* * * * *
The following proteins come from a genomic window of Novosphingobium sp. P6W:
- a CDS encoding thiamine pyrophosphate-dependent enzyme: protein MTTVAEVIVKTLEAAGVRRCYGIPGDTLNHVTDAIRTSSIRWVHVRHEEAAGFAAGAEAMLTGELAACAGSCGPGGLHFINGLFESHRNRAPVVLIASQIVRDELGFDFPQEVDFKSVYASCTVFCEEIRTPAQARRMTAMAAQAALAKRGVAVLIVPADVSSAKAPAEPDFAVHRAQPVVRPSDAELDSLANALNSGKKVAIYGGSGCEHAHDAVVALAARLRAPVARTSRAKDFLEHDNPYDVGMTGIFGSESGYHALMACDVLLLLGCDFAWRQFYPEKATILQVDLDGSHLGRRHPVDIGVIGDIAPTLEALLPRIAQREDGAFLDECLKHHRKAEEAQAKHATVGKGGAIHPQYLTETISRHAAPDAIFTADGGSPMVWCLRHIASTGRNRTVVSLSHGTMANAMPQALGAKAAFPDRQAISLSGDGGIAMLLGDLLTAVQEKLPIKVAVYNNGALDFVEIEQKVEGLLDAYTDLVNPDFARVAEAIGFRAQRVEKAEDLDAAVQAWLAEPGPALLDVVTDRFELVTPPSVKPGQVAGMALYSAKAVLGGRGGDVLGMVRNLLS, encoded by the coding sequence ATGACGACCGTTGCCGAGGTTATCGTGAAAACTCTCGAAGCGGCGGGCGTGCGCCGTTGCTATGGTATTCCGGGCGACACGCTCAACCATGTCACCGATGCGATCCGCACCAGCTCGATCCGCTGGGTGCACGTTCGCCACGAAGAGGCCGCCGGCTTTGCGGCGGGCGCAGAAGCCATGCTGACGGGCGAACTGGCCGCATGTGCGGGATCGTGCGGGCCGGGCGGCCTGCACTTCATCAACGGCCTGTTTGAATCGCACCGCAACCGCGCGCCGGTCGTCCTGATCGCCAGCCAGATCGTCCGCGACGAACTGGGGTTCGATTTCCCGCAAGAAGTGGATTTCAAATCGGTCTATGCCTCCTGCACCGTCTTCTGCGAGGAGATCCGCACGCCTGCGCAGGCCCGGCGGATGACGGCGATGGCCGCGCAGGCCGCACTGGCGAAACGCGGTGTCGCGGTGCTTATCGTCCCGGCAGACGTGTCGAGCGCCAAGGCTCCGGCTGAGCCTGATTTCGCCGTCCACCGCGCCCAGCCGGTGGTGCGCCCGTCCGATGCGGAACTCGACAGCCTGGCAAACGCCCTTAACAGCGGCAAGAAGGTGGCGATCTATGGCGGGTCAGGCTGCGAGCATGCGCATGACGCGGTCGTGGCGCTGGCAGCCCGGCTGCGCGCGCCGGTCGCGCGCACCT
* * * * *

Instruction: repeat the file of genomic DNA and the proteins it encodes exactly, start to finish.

The following proteins come from a genomic window of Novosphingobium sp. P6W:
- a CDS encoding thiamine pyrophosphate-dependent enzyme: protein MTTVAEVIVKTLEAAGVRRCYGIPGDTLNHVTDAIRTSSIRWVHVRHEEAAGFAAGAEAMLTGELAACAGSCGPGGLHFINGLFESHRNRAPVVLIASQIVRDELGFDFPQEVDFKSVYASCTVFCEEIRTPAQARRMTAMAAQAALAKRGVAVLIVPADVSSAKAPAEPDFAVHRAQPVVRPSDAELDSLANALNSGKKVAIYGGSGCEHAHDAVVALAARLRAPVARTSRAKDFLEHDNPYDVGMTGIFGSESGYHALMACDVLLLLGCDFAWRQFYPEKATILQVDLDGSHLGRRHPVDIGVIGDIAPTLEALLPRIAQREDGAFLDECLKHHRKAEEAQAKHATVGKGGAIHPQYLTETISRHAAPDAIFTADGGSPMVWCLRHIASTGRNRTVVSLSHGTMANAMPQALGAKAAFPDRQAISLSGDGGIAMLLGDLLTAVQEKLPIKVAVYNNGALDFVEIEQKVEGLLDAYTDLVNPDFARVAEAIGFRAQRVEKAEDLDAAVQAWLAEPGPALLDVVTDRFELVTPPSVKPGQVAGMALYSAKAVLGGRGGDVLGMVRNLLS, encoded by the coding sequence ATGACGACCGTTGCCGAGGTTATCGTGAAAACTCTCGAAGCGGCGGGCGTGCGCCGTTGCTATGGTATTCCGGGCGACACGCTCAACCATGTCACCGATGCGATCCGCACCAGCTCGATCCGCTGGGTGCACGTTCGCCACGAAGAGGCCGCCGGCTTTGCGGCGGGCGCAGAAGCCATGCTGACGGGCGAACTGGCCGCATGTGCGGGATCGTGCGGGCCGGGCGGCCTGCACTTCATCAACGGCCTGTTTGAATCGCACCGCAACCGCGCGCCGGTCGTCCTGATCGCCAGCCAGATCGTCCGCGACGAACTGGGGTTCGATTTCCCGCAAGAAGTGGATTTCAAATCGGTCTATGCCTCCTGCACCGTCTTCTGCGAGGAGATCCGCACGCCTGCGCAGGCCCGGCGGATGACGGCGATGGCCGCGCAGGCCGCACTGGCGAAACGCGGTGTCGCGGTGCTTATCGTCCCGGCAGACGTGTCGAGCGCCAAGGCTCCGGCTGAGCCTGATTTCGCCGTCCACCGCGCCCAGCCGGTGGTGCGCCCGTCCGATGCGGAACTCGACAGCCTGGCAAACGCCCTTAACAGCGGCAAGAAGGTGGCGATCTATGGCGGGTCAGGCTGCGAGCATGCGCATGACGCGGTCGTGGCGCTGGCAGCCCGGCTGCGCGCGCCGGTCGCGCGCACCT